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Erik Brynojolfsson, director of the MIT Center for Digital Business, gave a great TED talk on the recent changes in world-wide productivity, computers, machine learning and the “great stagnation“.  There has been a stagnation in GDP per capita for the last 5 years in the United States, Europe, and Japan.  However, growth has continued unabated in India, China, and Brazil.  Economist Tyler Cowen is not particularly optimistic about the current economic situation which he describes in his book “The Great Stagnation: How America Ate All The Low-Hanging Fruit of Modern History, Got Sick, and Will (Eventually) Get Better” ($4 Kindle edition). Erik disagrees with the idea that the economy, technology, and science are stagnant.  Instead, we are being confused by what he calls the “great decoupling” of productivity growth and employment/median income.  He believes that we are actually in the early phases of the “new machine age” which will create more wealth than the industrial revolution.  Here are some notes on his TED talk:

  • The introduction of electricity did not immediately lead to large productivity growth. At first, factory managers just replaced existing steam machines with electric machines. It took thirty years (one generation) before the factories were redesigned with electricity in mind and new work processes were created. Then productivity growth took off.
  • Big general purpose technologies like fire, agriculture, writing, metallurgy, printing press, steam engine, telecommunications & electricity, and now computers cause “cascades of complementary innovations”.
  • The GDP growth rate in America has been fairly steady at an average of 1.9% per year since 1800.
  • Erik graphically compares the 1960-2011 productivity growth caused partly by computers and the 1890-1940 productivity growth caused by electricity.  They appear quite similar.
  • Productivity has grown faster (2.4% per year) in the last decade than any other decade since 1970. The average productivity growth rate was about 2.3% during the second industrial revolution.
  • World GDP in the last decade has grown faster than any other decade in history.
  • New growth has been driven by thoughts and ideas more than physical products. This growth is hard to measure. The massive utility of free products like Google Search or the Wikipedia is not included in GDP.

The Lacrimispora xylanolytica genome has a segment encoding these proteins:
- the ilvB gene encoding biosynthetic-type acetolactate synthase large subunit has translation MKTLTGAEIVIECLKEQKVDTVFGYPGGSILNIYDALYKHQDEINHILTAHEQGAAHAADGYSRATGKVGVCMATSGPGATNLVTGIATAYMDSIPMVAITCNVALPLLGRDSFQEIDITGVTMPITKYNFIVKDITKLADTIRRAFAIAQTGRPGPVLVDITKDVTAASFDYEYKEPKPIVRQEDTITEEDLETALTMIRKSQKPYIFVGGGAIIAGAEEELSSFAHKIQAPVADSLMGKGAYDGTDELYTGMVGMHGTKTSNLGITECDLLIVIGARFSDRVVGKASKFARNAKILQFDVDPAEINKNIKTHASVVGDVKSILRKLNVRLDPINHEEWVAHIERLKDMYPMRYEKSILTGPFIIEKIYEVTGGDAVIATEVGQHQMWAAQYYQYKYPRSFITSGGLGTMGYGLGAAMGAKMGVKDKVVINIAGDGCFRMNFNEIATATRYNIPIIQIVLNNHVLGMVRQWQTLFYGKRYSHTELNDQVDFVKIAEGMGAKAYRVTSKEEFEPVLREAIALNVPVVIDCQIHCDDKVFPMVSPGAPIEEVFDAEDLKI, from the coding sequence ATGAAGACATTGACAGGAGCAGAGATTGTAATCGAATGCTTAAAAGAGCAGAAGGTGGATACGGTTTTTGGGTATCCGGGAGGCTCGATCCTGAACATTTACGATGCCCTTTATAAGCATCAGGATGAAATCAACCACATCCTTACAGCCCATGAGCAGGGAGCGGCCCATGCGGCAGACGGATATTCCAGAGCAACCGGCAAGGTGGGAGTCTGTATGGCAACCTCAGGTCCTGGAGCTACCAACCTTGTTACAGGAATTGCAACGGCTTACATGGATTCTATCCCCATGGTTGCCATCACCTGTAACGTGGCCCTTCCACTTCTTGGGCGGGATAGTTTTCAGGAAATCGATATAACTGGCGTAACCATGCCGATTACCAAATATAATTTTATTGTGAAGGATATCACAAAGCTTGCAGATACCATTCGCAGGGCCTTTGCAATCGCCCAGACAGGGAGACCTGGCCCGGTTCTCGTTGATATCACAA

• The “new machine age” is “digital, exponential, and combinatorial”.
  • Digital goods are perfectly, freely replicable and they have near zero transportation cost (often moving at great speed crossing the globe in a minute.)
  • Computer power has grown exponentially. In Erik’s words, “Computers get better faster than anything else ever.” (2013 playstation = 1996 supercomputer)
  • We are not designed by evolution to anticipate exponential trends. We expect linear trends.
  • We now have Big Data and Machine Learning which allow us to analyze everything more deeply.
  • He disagrees with the idea of “low hanging fruit” inventions (see e.g. Cowen’s book). He thinks that “each innovation produces building blocks for even more innovations”.
  • The digital, exponential, and combinatorial nature of the new machine age will lead to the greatest industrial revolution in history. (see e.g. cat transportation at 6:55 in the video).
  • Machine Learning may be the most important innovation of this revolution. (The Watson Jeopardy team improved faster than any human could by using machine learning.)  Watson’s technology is now being applied in the legal, banking, and medical fields.
  • “The great decoupling” is the decoupling of high productivity growth from employment and median income.
  • Jobs are being replaced by computers.
  • In 1997 Gary Kasparov was beaten by the super computer Deep Blue. Today a cell phone can beat a chess grandmaster.
  • In computer assisted chess play (Advanced Chess), sometimes the winners are neither computer experts nor grandmasters. Instead, they were the best at interacting with the computer—guiding its exploration of the possibilities. So, maybe we will not lose our jobs to computers, rather we will collaborate with computers to create wonderful things.